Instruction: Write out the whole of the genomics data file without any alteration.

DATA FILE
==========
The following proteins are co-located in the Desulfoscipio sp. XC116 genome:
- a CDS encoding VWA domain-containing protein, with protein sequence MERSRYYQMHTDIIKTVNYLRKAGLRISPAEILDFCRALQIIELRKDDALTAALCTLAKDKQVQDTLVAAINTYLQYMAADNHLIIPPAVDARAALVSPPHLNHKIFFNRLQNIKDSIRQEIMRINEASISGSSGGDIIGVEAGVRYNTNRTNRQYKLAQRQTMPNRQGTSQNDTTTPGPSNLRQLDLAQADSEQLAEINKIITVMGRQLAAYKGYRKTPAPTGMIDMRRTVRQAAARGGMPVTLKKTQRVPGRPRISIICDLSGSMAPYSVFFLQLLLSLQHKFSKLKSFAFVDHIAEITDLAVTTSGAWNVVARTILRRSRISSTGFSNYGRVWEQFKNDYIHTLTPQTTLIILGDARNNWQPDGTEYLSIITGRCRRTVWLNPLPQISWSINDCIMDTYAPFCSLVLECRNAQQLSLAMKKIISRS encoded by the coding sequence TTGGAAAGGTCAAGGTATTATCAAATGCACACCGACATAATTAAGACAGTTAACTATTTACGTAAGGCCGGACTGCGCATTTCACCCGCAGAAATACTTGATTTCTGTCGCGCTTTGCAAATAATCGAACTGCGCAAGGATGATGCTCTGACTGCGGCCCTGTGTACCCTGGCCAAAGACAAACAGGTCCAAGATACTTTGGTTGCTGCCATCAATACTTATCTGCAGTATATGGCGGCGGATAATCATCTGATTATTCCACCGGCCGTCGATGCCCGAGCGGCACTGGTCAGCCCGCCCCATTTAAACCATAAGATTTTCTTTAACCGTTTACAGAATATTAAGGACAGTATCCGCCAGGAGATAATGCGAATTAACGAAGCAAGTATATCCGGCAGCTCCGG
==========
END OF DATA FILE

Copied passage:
The following proteins are co-located in the Desulfoscipio sp. XC116 genome:
- a CDS encoding VWA domain-containing protein, with protein sequence MERSRYYQMHTDIIKTVNYLRKAGLRISPAEILDFCRALQIIELRKDDALTAALCTLAKDKQVQDTLVAAINTYLQYMAADNHLIIPPAVDARAALVSPPHLNHKIFFNRLQNIKDSIRQEIMRINEASISGSSGGDIIGVEAGVRYNTNRTNRQYKLAQRQTMPNRQGTSQNDTTTPGPSNLRQLDLAQADSEQLAEINKIITVMGRQLAAYKGYRKTPAPTGMIDMRRTVRQAAARGGMPVTLKKTQRVPGRPRISIICDLSGSMAPYSVFFLQLLLSLQHKFSKLKSFAFVDHIAEITDLAVTTSGAWNVVARTILRRSRISSTGFSNYGRVWEQFKNDYIHTLTPQTTLIILGDARNNWQPDGTEYLSIITGRCRRTVWLNPLPQISWSINDCIMDTYAPFCSLVLECRNAQQLSLAMKKIISRS encoded by the coding sequence TTGGAAAGGTCAAGGTATTATCAAATGCACACCGACATAATTAAGACAGTTAACTATTTACGTAAGGCCGGACTGCGCATTTCACCCGCAGAAATACTTGATTTCTGTCGCGCTTTGCAAATAATCGAACTGCGCAAGGATGATGCTCTGACTGCGGCCCTGTGTACCCTGGCCAAAGACAAACAGGTCCAAGATACTTTGGTTGCTGCCATCAATACTTATCTGCAGTATATGGCGGCGGATAATCATCTGATTATTCCACCGGCCGTCGATGCCCGAGCGGCACTGGTCAGCCCGCCCCATTTAAACCATAAGATTTTCTTTAACCGTTTACAGAATATTAAGGACAGTATCCGCCAGGAGATAATGCGAATTAACGAAGCAAGTATATCCGGCAGCTCCGG